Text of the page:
Arthur Scargill faces new fight – with his own union

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The Independent Online

In his heyday Arthur Scargill was the union hero who took on the Thatcher government in the bitter miners' strike of 1984-5. But now, more than quarter of a century later, Old King Coal has another battle on his hands – against the very union he used to lead.

Yesterday it emerged that Mr Scargill, who is now 72, has been told by the National Union of Mineworkers that he no longer qualifies for full membership. Mr Scargill, who stood down as the union's president in 2002, is one of a number of people who has received a letter telling them of the decision to revoke their membership. He is understood to have told friends he intends to fight the move.

Ken Capstick, who has worked for the union for 30 years and currently edits its Miner magazine, has also been told he is being expelled.

"We have been told that the reason we are being expelled is that we don't qualify under the union's rules," Mr Capstick said. "A number of us have been raising claims of financial irregularity in the union and I believe we are now being subjected to a witch-hunt because of this. We will definitely challenge this decision, which has been made on extremely spurious grounds."

Mr Scargill has received wide criticism for arguing about the withdrawal of payments to him from the union. It was reported in June that Mr Scargill's solicitor had written to the NUM to demand the reinstatement of concessionary benefits which were removed as a cost-cutting measure.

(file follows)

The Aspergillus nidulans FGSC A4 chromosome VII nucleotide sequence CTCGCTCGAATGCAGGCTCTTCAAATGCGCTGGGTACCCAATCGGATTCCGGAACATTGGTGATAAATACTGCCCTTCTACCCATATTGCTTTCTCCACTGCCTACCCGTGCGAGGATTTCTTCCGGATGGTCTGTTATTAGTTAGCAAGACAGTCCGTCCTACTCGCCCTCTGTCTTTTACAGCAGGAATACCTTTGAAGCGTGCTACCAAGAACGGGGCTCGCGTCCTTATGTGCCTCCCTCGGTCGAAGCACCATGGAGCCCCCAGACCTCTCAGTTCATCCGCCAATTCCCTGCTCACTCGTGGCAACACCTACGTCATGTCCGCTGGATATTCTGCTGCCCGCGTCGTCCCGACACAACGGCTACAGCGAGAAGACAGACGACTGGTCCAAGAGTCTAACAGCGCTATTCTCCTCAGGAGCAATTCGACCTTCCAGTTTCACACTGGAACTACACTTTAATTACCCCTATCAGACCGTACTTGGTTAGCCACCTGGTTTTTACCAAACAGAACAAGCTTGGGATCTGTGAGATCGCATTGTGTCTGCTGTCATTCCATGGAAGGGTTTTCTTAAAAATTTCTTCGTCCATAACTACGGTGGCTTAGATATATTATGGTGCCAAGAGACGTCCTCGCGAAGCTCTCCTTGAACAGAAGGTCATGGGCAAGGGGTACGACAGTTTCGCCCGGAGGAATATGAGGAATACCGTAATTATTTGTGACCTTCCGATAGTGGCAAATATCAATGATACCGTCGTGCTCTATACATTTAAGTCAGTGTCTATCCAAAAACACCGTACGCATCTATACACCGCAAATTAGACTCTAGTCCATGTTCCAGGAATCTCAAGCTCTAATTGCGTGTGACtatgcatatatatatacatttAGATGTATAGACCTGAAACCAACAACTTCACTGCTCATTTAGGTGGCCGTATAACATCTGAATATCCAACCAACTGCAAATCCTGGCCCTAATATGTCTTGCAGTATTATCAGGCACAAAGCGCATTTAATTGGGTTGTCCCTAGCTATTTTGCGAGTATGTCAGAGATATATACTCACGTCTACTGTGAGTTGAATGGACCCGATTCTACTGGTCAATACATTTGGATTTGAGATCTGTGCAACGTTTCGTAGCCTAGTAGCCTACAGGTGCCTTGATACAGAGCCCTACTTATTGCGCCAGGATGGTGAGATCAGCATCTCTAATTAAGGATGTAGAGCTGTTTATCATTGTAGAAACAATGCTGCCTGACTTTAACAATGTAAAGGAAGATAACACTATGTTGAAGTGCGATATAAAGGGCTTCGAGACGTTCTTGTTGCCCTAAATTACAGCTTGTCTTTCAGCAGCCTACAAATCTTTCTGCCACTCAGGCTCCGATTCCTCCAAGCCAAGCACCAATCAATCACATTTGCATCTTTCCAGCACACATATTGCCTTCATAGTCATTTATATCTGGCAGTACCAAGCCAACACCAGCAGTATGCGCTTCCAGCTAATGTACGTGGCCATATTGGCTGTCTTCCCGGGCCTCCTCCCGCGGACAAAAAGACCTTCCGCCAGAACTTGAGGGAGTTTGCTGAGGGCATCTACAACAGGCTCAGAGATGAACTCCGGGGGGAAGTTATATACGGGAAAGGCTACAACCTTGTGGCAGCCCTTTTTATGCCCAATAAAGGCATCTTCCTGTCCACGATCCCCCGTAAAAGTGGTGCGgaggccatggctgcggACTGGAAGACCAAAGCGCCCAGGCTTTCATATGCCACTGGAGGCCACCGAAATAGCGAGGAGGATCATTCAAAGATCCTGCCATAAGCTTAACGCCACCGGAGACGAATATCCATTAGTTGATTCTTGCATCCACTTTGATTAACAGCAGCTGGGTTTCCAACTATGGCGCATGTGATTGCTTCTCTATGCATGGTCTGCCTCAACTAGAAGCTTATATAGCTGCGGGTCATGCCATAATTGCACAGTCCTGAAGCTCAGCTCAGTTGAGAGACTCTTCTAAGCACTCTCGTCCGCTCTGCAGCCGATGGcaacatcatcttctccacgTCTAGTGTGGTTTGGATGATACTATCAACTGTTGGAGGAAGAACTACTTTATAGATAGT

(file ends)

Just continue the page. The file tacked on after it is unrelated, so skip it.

However union members were angry after it was revealed that Mr Scargill reportedly received tens of thousands of pounds in annual payments for a London flat.

Mr Scargill was given use of the property the Barbican area of the capital when the union was based nearby in 1982. But the offices have been in Sheffield since 1983, leading many to question why he was able to continue claiming expenses for the rent and running costs of the apartment.

The NUM's national secretary Chris Kitchen said Mr Scargill remained honorary president of the union, but had lost his voting rights.

Mr Kitchen said Mr Scargill could become a "life member", "retired member" or "honorary member", but not a full financial member.

He confirmed that Mr Scargill had been sent a letter informing him that he did not qualify as a member according to the union's own rulebook – which Mr Scargill was instrumental in drawing up. Mr Kitchen added that the the union's Yorkshire area section had reviewed Mr Scargill's membership and made the decision.